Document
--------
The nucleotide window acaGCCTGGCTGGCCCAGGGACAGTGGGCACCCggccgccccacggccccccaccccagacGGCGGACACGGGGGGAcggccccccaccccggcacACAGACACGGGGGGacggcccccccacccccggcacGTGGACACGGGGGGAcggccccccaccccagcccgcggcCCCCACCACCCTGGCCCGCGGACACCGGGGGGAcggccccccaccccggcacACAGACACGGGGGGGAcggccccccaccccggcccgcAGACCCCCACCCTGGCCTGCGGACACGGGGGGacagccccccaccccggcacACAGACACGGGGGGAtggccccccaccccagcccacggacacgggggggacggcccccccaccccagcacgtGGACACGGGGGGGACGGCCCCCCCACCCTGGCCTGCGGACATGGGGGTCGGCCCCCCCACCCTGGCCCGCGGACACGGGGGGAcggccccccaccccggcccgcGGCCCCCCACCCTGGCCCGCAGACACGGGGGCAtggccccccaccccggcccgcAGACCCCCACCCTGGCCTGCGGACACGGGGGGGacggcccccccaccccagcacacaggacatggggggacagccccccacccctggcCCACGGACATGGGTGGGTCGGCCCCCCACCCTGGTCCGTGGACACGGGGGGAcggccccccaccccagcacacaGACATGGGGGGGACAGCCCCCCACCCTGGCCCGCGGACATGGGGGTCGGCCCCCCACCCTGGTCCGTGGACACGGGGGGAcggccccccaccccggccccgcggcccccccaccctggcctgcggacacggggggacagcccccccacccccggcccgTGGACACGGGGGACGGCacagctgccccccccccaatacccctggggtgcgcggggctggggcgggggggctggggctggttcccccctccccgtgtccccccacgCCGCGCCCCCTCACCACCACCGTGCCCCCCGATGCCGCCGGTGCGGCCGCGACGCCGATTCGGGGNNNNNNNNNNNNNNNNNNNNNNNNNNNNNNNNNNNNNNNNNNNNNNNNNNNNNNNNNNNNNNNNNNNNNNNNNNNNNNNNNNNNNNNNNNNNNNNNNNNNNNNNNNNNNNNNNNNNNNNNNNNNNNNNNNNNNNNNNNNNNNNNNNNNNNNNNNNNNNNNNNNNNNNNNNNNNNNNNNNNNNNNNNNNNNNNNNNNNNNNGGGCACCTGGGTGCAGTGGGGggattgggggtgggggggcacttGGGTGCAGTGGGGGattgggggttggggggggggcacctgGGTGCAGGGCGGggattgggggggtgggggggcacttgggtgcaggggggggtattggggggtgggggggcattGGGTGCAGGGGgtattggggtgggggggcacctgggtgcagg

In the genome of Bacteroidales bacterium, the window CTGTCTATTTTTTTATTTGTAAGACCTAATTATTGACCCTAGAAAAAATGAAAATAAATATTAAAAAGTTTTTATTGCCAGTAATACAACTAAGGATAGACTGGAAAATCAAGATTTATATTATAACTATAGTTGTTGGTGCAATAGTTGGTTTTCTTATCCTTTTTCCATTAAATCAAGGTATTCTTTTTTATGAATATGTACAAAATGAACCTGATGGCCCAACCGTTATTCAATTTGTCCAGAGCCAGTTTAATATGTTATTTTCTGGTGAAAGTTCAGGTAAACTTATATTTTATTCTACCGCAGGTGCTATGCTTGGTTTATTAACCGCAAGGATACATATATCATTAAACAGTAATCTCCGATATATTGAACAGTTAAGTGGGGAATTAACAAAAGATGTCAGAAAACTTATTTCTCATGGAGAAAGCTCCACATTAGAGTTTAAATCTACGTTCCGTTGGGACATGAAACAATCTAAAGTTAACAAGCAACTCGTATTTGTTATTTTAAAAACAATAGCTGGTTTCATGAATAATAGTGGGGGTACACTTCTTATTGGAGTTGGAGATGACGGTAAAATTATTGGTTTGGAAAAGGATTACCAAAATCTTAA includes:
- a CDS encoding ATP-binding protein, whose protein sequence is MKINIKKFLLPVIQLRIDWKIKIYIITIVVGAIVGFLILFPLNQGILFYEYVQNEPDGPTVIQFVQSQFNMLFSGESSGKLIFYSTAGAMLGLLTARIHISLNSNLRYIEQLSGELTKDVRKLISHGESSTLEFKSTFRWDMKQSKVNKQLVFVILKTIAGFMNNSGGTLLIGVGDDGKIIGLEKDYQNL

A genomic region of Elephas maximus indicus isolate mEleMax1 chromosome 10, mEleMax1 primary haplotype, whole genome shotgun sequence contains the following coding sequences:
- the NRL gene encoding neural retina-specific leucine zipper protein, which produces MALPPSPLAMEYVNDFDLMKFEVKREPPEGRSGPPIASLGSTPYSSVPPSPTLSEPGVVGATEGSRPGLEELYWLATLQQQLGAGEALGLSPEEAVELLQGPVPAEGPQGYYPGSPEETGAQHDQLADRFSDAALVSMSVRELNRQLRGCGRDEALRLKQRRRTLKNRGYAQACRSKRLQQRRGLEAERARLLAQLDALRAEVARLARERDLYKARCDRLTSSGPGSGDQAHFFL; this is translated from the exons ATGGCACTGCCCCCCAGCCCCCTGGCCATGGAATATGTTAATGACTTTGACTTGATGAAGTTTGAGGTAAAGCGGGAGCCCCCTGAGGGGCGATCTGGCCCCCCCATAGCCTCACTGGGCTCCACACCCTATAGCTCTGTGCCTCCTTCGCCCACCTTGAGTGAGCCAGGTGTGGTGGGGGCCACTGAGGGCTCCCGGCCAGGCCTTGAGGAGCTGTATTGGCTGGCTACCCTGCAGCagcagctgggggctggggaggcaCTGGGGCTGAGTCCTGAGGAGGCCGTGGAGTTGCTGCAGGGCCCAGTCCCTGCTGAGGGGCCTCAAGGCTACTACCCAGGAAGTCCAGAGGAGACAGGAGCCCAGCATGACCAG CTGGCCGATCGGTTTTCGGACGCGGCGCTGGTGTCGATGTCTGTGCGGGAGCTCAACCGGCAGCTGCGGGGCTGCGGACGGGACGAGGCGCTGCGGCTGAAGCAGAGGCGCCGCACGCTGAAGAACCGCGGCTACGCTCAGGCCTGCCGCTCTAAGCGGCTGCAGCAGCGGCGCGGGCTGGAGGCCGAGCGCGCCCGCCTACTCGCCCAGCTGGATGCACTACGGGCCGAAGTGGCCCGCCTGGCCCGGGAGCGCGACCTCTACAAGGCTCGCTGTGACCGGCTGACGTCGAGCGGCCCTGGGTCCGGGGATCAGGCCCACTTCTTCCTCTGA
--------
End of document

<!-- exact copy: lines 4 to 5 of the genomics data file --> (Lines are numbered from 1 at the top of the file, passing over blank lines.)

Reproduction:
A genomic region of Elephas maximus indicus isolate mEleMax1 chromosome 10, mEleMax1 primary haplotype, whole genome shotgun sequence contains the following coding sequences:
- the NRL gene encoding neural retina-specific leucine zipper protein, which produces MALPPSPLAMEYVNDFDLMKFEVKREPPEGRSGPPIASLGSTPYSSVPPSPTLSEPGVVGATEGSRPGLEELYWLATLQQQLGAGEALGLSPEEAVELLQGPVPAEGPQGYYPGSPEETGAQHDQLADRFSDAALVSMSVRELNRQLRGCGRDEALRLKQRRRTLKNRGYAQACRSKRLQQRRGLEAERARLLAQLDALRAEVARLARERDLYKARCDRLTSSGPGSGDQAHFFL; this is translated from the exons ATGGCACTGCCCCCCAGCCCCCTGGCCATGGAATATGTTAATGACTTTGACTTGATGAAGTTTGAGGTAAAGCGGGAGCCCCCTGAGGGGCGATCTGGCCCCCCCATAGCCTCACTGGGCTCCACACCCTATAGCTCTGTGCCTCCTTCGCCCACCTTGAGTGAGCCAGGTGTGGTGGGGGCCACTGAGGGCTCCCGGCCAGGCCTTGAGGAGCTGTATTGGCTGGCTACCCTGCAGCagcagctgggggctggggaggcaCTGGGGCTGAGTCCTGAGGAGGCCGTGGAGTTGCTGCAGGGCCCAGTCCCTGCTGAGGGGCCTCAAGGCTACTACCCAGGAAGTCCAGAGGAGACAGGAGCCCAGCATGACCAG CTGGCCGATCGGTTTTCGGACGCGGCGCTGGTGTCGATGTCTGTGCGGGAGCTCAACCGGCAGCTGCGGGGCTGCGGACGGGACGAGGCGCTGCGGCTGAAGCAGAGGCGCCGCACGCTGAAGAACCGCGGCTACGCTCAGGCCTGCCGCTCTAAGCGGCTGCAGCAGCGGCGCGGGCTGGAGGCCGAGCGCGCCCGCCTACTCGCCCAGCTGGATGCACTACGGGCCGAAGTGGCCCGCCTGGCCCGGGAGCGCGACCTCTACAAGGCTCGCTGTGACCGGCTGACGTCGAGCGGCCCTGGGTCCGGGGATCAGGCCCACTTCTTCCTCTGA